Northwestern Journal of Law & Social Policy, Vol. 5, 2010
22 Pages Posted: 21 Feb 2010
Date Written: February 19, 2010
After decades of directing global economic policy standards alone, the United States and Europe publicly extended leadership power to some developing countries in response to the economic crisis of 2008-2009. But an entrenched international architecture of tax policy expertise ensures that a small group of established players continue to shape tax norms and practices throughout the world. This architecture is based on historical international power relationships and institutional history. For diplomatic restructuring on the world stage to usher in a new age of inclusion for previously marginalized states and peoples, systemic changes must also take place in these entrenched institutions and processes.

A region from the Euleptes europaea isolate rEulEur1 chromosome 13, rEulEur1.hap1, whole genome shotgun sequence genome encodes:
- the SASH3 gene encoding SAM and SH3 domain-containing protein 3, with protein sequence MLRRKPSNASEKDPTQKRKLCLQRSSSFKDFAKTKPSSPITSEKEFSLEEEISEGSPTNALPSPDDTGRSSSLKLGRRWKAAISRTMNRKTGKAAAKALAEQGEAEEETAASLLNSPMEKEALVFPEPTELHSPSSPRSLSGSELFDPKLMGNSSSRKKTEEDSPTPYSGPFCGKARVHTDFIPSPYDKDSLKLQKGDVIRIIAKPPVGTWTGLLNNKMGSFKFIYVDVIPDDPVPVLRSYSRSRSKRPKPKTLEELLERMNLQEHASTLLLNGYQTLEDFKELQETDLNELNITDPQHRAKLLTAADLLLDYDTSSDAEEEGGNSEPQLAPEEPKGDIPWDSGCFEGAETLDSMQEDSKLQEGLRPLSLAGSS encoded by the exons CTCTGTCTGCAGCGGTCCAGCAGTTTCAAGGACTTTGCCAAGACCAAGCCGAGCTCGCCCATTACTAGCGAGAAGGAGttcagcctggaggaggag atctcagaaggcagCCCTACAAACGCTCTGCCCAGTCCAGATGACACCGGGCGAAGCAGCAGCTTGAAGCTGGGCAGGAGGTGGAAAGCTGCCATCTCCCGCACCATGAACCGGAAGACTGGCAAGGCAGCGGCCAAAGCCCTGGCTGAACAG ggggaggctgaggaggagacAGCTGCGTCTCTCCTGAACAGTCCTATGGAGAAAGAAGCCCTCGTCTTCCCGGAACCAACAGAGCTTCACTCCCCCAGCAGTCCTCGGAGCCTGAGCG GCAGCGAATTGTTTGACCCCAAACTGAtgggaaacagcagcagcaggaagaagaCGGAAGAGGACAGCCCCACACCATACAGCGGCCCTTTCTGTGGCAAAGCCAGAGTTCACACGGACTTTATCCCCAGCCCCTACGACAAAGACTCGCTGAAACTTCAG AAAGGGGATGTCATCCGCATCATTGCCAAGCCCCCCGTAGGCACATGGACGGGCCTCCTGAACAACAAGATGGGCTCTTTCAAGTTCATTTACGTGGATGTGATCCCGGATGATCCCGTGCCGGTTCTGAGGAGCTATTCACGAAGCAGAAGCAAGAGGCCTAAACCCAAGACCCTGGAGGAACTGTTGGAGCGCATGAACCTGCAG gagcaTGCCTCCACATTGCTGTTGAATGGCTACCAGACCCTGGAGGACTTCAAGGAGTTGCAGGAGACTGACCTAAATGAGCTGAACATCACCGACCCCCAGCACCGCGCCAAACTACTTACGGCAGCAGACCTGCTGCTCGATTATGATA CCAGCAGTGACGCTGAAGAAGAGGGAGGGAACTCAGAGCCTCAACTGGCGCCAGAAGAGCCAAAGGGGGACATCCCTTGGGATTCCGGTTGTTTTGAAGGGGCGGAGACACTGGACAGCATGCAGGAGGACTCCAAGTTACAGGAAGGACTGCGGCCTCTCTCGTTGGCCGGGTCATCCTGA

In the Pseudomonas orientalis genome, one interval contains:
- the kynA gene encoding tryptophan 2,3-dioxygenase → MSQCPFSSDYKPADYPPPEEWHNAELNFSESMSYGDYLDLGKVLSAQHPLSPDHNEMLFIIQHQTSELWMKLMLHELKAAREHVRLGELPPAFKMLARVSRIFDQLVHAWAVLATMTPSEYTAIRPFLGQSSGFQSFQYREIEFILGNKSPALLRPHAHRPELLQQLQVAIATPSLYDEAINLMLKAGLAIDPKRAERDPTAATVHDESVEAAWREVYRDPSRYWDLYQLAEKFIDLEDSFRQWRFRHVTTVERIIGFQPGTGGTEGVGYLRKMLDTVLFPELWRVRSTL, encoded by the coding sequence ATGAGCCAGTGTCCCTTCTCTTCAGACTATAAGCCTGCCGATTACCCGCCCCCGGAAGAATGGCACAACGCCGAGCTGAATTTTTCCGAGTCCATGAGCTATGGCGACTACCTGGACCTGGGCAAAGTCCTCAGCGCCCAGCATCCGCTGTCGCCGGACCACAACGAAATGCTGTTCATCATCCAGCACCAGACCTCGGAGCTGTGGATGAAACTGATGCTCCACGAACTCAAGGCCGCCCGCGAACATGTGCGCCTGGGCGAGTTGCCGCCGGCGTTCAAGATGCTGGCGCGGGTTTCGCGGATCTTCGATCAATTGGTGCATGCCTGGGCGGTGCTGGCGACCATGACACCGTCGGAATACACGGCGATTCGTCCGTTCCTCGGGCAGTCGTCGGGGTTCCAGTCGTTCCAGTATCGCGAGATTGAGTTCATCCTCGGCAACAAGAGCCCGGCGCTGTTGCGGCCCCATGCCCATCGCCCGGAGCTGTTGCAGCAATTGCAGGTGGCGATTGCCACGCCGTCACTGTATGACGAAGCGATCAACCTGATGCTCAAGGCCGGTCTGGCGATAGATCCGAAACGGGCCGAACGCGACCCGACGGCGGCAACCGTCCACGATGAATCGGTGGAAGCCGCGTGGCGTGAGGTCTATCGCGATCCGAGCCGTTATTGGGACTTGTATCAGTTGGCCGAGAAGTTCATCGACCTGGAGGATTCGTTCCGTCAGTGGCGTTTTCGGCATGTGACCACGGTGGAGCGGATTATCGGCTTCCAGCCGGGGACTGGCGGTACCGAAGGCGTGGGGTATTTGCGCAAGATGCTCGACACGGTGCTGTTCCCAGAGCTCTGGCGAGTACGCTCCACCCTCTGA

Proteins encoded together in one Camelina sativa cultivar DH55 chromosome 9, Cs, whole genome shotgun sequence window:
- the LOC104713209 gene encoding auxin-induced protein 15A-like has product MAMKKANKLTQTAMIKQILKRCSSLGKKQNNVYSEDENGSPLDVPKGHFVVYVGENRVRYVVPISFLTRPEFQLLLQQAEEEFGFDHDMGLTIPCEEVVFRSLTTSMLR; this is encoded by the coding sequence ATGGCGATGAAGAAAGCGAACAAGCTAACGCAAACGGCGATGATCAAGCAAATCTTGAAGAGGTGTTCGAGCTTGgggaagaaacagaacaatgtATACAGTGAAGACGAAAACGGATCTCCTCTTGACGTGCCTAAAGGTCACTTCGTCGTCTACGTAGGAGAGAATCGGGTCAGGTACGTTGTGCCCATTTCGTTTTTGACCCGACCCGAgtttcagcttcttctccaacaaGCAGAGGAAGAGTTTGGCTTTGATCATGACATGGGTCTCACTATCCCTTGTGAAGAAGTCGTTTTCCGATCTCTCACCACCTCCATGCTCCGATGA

Keywords: tax policy, tax norms, norm diffusion, customary law, international law, soft law, power, transnational networks, OECD, G7, G20, G24, harmful tax practices, participation, legitimacy, developing countries, policymaking, globalization, law and institutions, global governance, consensus, international
JEL Classification: E63, H2, F02, H87, K33, K34, N40, P45, H11, H21, H87, F50, F53, F59, Z13
Suggested Citation: Suggested Citation
Christians, Allison, Taxation in a Time of Crisis: Policy Leadership from the OECD to the G20 (February 19, 2010). Northwestern Journal of Law & Social Policy, Vol. 5, 2010; Univ. of Wisconsin Legal Studies Research Paper No. 1107. Available at SSRN: https://ssrn.com/abstract=1555799 or http://dx.doi.org/10.2139/ssrn.1555799